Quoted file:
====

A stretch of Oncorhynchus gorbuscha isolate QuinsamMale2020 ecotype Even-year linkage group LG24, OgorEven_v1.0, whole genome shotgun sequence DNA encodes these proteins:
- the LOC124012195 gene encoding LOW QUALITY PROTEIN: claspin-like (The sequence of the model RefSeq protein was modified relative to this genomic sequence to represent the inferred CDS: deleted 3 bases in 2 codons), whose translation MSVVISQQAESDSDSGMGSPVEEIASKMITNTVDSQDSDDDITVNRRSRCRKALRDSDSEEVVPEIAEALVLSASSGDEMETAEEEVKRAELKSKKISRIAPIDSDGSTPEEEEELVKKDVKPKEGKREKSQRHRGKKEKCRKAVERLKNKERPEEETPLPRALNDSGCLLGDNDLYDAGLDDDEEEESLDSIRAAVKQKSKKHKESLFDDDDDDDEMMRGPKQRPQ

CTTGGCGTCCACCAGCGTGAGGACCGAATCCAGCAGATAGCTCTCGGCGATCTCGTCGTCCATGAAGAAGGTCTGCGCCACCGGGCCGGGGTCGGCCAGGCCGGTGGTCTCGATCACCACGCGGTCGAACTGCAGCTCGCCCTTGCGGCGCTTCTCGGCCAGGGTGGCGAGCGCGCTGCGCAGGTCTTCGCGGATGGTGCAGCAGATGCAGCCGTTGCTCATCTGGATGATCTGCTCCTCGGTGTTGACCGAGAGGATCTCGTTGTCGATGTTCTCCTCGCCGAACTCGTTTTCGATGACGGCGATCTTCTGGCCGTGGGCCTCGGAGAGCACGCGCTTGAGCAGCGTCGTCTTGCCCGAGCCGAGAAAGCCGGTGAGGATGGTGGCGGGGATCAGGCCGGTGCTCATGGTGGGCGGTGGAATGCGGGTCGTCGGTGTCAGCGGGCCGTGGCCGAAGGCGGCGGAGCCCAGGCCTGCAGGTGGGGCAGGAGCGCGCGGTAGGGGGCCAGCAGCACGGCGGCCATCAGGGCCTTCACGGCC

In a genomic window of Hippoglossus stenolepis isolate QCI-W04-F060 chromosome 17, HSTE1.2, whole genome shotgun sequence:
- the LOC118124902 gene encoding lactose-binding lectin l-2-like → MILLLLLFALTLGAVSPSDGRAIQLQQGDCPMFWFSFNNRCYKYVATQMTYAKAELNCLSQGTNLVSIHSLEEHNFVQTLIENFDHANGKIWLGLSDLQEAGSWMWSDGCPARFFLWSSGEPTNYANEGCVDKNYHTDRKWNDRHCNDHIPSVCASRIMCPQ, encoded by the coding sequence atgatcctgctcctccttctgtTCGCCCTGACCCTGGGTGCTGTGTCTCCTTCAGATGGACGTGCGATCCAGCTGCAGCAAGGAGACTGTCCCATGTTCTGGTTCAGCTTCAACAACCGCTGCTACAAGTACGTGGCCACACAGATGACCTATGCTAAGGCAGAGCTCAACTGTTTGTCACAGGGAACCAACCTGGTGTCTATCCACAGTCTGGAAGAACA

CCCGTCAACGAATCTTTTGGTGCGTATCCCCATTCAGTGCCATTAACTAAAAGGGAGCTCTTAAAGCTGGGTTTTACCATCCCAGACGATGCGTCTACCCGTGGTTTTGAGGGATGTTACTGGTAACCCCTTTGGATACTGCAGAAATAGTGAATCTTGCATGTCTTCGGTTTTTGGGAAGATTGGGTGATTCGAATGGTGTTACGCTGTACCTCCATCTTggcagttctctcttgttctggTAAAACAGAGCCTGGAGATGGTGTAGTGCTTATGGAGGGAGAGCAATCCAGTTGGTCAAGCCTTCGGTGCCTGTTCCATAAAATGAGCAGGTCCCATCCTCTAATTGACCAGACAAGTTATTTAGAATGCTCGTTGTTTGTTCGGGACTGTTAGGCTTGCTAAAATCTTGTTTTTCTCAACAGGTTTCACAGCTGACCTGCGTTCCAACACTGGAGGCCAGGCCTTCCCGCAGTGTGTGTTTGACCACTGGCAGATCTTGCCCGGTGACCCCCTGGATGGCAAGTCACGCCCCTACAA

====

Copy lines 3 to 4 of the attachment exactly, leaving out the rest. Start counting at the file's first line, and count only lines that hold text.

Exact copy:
CTTGGCGTCCACCAGCGTGAGGACCGAATCCAGCAGATAGCTCTCGGCGATCTCGTCGTCCATGAAGAAGGTCTGCGCCACCGGGCCGGGGTCGGCCAGGCCGGTGGTCTCGATCACCACGCGGTCGAACTGCAGCTCGCCCTTGCGGCGCTTCTCGGCCAGGGTGGCGAGCGCGCTGCGCAGGTCTTCGCGGATGGTGCAGCAGATGCAGCCGTTGCTCATCTGGATGATCTGCTCCTCGGTGTTGACCGAGAGGATCTCGTTGTCGATGTTCTCCTCGCCGAACTCGTTTTCGATGACGGCGATCTTCTGGCCGTGGGCCTCGGAGAGCACGCGCTTGAGCAGCGTCGTCTTGCCCGAGCCGAGAAAGCCGGTGAGGATGGTGGCGGGGATCAGGCCGGTGCTCATGGTGGGCGGTGGAATGCGGGTCGTCGGTGTCAGCGGGCCGTGGCCGAAGGCGGCGGAGCCCAGGCCTGCAGGTGGGGCAGGAGCGCGCGGTAGGGGGCCAGCAGCACGGCGGCCATCAGGGCCTTCACGGCC

In a genomic window of Hippoglossus stenolepis isolate QCI-W04-F060 chromosome 17, HSTE1.2, whole genome shotgun sequence: